Someone Is Shaving Cats And Trying To Pass Them Off As Hairless Sphynx Cats

Cat owners in Canada say they were tricked into buying a shaved kitten when they thought they were buying a purebred hairless Sphynx.

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Vlad before and after. He most likely had his hair removed by razor or hair removal cream. Via JoAnne Dyck/CBC News
Vlad before and after. He most likely had his hair removed by razor or hair removal cream. Via JoAnne Dyck/CBC News
Stephanie Brown

A Canadian woman bought what she thought was a hairless Sphynx cat only to find out she had been sold a regular housecat with his fur shaved off and whiskers plucked out. And she’s not the only one who appears to have been duped.

JoAnne Dyck of Red Deer, Alberta, wanted a hairless Sphynx cat. So she went on Kijiji, Canada’s local version of Craigslist, and searched for Sphynx kittens, CBC News reports. Lo and behold she found one for $700, which was below the average asking price of around $1,000. The seller made arrangements to have a friend deliver the cat, and when the hairless kitten got to Dyck’s house, he looked like a Sphynx, for the most part.

“He was like a little tiny kitten, no more than 8 weeks old, and he was naked. Completely hairless,” Dyck told CBC News, of the kitten named Vlad.

The Sphynx is known as the hairless cat; however, it does have an almost invisible fur. OlgaChan/iStock/Thinkstock

Unfortunately, Vlad didn’t get along with Dyck’s other cat. So she sold the hairless kitten to another woman, Shaniya Yung of Blackfalds, Alberta. When Yung got the cat home, she noticed that it had a huge gash on its tail and a few cuts on its body, according to The Star. The next day, she took Vlad to a veterinarian, who told her his tail was in danger of amputation because of the infected wound — and it likely wasn’t a Sphynx.

“She was like this could be possibly from razor burn or a hair removal product, but she couldn’t say one way or the other,” she told The Canadian Press, as reported by The Star.

One week later, Vlad had grown a coat of orange hair.

After posting her story on social media, Dyck said she was contacted by two other women who say they were victims of a similar scam.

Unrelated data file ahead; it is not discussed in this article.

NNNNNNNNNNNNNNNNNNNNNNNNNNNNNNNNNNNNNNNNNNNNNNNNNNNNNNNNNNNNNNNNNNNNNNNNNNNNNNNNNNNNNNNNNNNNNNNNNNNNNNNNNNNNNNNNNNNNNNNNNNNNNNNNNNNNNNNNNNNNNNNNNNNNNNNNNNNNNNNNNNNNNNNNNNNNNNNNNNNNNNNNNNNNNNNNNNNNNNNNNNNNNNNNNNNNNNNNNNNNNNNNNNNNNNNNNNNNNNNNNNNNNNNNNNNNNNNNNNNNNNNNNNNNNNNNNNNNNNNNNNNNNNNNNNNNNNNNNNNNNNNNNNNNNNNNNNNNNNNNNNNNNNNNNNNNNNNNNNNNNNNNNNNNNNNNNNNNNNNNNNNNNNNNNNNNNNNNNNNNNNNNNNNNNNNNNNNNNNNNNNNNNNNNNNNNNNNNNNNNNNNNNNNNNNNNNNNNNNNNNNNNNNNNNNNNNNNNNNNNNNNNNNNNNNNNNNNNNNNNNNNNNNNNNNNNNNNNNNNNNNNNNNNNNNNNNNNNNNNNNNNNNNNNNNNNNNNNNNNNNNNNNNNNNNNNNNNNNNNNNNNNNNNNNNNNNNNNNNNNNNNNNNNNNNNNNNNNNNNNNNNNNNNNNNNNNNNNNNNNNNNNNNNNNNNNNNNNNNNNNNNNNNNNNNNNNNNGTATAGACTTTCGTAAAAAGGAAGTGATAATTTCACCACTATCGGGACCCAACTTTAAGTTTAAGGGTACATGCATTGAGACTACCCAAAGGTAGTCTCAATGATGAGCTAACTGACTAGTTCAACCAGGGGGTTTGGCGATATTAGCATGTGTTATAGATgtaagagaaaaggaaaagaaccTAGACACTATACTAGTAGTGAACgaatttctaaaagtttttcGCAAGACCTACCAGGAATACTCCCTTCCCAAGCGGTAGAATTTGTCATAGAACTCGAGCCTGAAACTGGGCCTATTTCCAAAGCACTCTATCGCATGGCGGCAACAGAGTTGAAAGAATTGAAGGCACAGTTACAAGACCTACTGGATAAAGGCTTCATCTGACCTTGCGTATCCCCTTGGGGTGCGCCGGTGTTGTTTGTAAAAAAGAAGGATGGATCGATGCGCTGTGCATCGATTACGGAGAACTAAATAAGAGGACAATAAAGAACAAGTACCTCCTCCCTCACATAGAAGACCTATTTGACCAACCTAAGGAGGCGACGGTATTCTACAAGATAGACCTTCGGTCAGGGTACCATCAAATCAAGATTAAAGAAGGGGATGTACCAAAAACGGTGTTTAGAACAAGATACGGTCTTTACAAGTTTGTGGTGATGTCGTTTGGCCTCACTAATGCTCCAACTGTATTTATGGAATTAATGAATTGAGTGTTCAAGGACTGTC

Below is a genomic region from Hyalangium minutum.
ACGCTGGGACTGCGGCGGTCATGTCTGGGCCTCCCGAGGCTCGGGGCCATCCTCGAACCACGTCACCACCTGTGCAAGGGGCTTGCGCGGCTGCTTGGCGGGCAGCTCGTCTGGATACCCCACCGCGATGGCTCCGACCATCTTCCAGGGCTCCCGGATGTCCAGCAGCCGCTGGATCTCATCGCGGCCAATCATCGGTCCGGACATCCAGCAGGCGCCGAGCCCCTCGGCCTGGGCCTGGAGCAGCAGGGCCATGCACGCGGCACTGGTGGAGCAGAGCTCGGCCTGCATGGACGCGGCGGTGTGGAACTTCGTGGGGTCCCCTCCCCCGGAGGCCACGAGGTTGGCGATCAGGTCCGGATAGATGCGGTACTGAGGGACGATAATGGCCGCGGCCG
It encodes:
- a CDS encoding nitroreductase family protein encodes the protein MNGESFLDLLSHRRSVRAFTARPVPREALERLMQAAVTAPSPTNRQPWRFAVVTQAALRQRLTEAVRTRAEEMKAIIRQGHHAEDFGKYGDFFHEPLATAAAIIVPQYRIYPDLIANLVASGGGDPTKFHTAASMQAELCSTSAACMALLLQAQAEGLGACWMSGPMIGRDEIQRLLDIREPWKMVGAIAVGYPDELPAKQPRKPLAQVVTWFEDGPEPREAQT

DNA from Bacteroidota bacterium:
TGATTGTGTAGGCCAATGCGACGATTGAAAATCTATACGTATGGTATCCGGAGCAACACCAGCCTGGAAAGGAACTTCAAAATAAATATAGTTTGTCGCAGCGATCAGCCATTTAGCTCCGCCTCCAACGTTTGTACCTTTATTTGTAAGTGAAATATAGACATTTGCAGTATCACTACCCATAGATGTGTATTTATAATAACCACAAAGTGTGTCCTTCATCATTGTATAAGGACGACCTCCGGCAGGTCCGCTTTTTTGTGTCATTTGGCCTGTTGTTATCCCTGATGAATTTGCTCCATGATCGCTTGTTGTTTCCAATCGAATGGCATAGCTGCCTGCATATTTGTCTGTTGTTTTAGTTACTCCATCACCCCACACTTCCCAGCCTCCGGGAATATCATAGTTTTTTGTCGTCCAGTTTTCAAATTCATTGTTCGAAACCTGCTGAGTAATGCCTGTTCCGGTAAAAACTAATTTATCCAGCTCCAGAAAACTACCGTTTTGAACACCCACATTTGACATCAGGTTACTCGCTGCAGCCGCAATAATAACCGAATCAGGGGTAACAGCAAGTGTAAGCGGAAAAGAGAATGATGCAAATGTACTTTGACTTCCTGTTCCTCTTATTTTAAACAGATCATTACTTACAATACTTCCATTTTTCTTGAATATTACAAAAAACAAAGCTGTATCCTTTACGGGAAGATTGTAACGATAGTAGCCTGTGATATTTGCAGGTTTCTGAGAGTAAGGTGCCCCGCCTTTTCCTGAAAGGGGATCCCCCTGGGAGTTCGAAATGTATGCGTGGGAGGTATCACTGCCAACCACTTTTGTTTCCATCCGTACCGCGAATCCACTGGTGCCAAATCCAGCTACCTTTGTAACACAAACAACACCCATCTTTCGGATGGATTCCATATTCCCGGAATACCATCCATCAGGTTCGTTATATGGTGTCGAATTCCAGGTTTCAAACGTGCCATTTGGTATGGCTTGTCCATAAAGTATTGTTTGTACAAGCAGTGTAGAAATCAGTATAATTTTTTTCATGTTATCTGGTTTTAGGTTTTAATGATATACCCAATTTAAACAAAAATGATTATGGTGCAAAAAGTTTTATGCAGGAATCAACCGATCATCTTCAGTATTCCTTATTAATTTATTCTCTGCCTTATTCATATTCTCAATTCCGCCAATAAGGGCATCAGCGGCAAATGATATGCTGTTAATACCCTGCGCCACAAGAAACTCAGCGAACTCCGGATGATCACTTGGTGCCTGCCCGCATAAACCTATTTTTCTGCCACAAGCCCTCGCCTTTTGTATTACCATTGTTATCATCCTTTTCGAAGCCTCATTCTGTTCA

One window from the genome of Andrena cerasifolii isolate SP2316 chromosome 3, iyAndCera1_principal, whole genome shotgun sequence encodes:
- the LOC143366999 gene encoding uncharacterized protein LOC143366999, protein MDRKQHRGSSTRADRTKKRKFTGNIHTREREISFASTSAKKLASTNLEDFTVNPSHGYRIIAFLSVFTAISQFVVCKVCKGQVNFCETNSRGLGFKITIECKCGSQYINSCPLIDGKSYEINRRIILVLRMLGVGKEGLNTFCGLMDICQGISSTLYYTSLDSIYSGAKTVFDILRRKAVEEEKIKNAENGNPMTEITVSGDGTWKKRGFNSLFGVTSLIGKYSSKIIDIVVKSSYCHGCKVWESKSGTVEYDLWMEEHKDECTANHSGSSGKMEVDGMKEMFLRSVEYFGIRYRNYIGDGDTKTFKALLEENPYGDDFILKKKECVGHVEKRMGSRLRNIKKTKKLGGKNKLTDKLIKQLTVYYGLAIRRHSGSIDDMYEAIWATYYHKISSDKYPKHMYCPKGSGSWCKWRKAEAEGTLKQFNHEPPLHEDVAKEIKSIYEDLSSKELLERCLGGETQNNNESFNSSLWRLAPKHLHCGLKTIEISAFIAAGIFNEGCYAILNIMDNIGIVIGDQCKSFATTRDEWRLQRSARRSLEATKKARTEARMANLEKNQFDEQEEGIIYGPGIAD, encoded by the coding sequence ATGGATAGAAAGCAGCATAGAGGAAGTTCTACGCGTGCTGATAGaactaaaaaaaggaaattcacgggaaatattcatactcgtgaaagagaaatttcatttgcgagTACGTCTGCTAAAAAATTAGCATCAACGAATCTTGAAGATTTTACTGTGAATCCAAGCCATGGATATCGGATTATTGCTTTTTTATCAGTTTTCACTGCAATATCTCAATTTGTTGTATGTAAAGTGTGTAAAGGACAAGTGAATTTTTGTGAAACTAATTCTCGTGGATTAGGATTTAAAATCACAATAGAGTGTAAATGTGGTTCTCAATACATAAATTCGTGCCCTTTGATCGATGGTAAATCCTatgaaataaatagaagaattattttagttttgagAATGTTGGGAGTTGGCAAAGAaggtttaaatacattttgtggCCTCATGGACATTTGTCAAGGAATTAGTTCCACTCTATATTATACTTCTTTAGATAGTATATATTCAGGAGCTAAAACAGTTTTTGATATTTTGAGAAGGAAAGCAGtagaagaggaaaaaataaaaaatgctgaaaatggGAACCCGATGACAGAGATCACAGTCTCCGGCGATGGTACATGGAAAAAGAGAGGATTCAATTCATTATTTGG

Holly Rattray of Bawlf, Alberta, told CBC News she also bought what she thought was a hairless Sphynx from someone on Kijiji. The seller, who called himself Tim, met her at a parking lot in Red Deer and agreed to take $550 instead of the $700 asking price. Once she got the cat home, Rattray realized it had small cuts all over its body and was completely hairless.

“Even underneath its legs, it was so clean-shaven that my husband did question it,” Rattray, who is familiar with Sphynx cats, told CBC News.

The kitten’s wounds have since healed and has started to grow fur. Her name is Stripes, and she is now a beloved member of Rattray’s family.

Holly Rattray thought she had bought a Sphynx kitten, but the kitten ended up being a red tabby. Via Holly Rattray/CBC News

Holly Rattray thought she had bought a Sphynx kitten, but the kitten ended up being a red tabby. Via Holly Rattray/CBC News

Rattray told CBC News she is considering contacting the authorities. Dyck did contact the Alberta Society for the Prevention of Cruelty to Animals, and she is warning those in search of purebred cats to be careful where they get their pets.

If you are in the market for a purebred, do your homework and find a reputable, responsible breeder. Reputable breeders typically will ask you a lot of questions to determine whether the kitten will be a good fit for your home, and they can refer you to other people who have bought kittens from them. For more information on finding reputable cat breeders, visit:

  • Cat Fanciers’ Association’s website
  • The International Cat Association’s website
  • The Canadian Cat Association’s website

You could also go the adoption route and check with breed-specific rescues and your local animal shelter.

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